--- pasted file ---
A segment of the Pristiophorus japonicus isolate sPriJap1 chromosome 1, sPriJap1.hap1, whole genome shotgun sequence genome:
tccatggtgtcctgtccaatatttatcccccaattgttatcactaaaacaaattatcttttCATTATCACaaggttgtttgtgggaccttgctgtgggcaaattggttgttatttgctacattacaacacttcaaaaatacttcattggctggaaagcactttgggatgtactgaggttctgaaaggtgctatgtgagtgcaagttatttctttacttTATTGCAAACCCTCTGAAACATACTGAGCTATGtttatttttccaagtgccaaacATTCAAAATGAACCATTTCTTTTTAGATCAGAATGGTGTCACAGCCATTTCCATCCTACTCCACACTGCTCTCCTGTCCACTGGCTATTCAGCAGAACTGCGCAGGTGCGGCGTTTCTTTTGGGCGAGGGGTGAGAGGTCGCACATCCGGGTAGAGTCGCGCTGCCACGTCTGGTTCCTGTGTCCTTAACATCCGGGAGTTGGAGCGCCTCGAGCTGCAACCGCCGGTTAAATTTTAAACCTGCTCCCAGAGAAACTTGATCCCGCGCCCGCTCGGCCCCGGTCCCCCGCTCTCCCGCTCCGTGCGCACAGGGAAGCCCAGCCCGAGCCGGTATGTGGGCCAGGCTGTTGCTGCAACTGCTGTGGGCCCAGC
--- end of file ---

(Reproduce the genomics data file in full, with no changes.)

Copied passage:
A segment of the Pristiophorus japonicus isolate sPriJap1 chromosome 1, sPriJap1.hap1, whole genome shotgun sequence genome:
tccatggtgtcctgtccaatatttatcccccaattgttatcactaaaacaaattatcttttCATTATCACaaggttgtttgtgggaccttgctgtgggcaaattggttgttatttgctacattacaacacttcaaaaatacttcattggctggaaagcactttgggatgtactgaggttctgaaaggtgctatgtgagtgcaagttatttctttacttTATTGCAAACCCTCTGAAACATACTGAGCTATGtttatttttccaagtgccaaacATTCAAAATGAACCATTTCTTTTTAGATCAGAATGGTGTCACAGCCATTTCCATCCTACTCCACACTGCTCTCCTGTCCACTGGCTATTCAGCAGAACTGCGCAGGTGCGGCGTTTCTTTTGGGCGAGGGGTGAGAGGTCGCACATCCGGGTAGAGTCGCGCTGCCACGTCTGGTTCCTGTGTCCTTAACATCCGGGAGTTGGAGCGCCTCGAGCTGCAACCGCCGGTTAAATTTTAAACCTGCTCCCAGAGAAACTTGATCCCGCGCCCGCTCGGCCCCGGTCCCCCGCTCTCCCGCTCCGTGCGCACAGGGAAGCCCAGCCCGAGCCGGTATGTGGGCCAGGCTGTTGCTGCAACTGCTGTGGGCCCAGC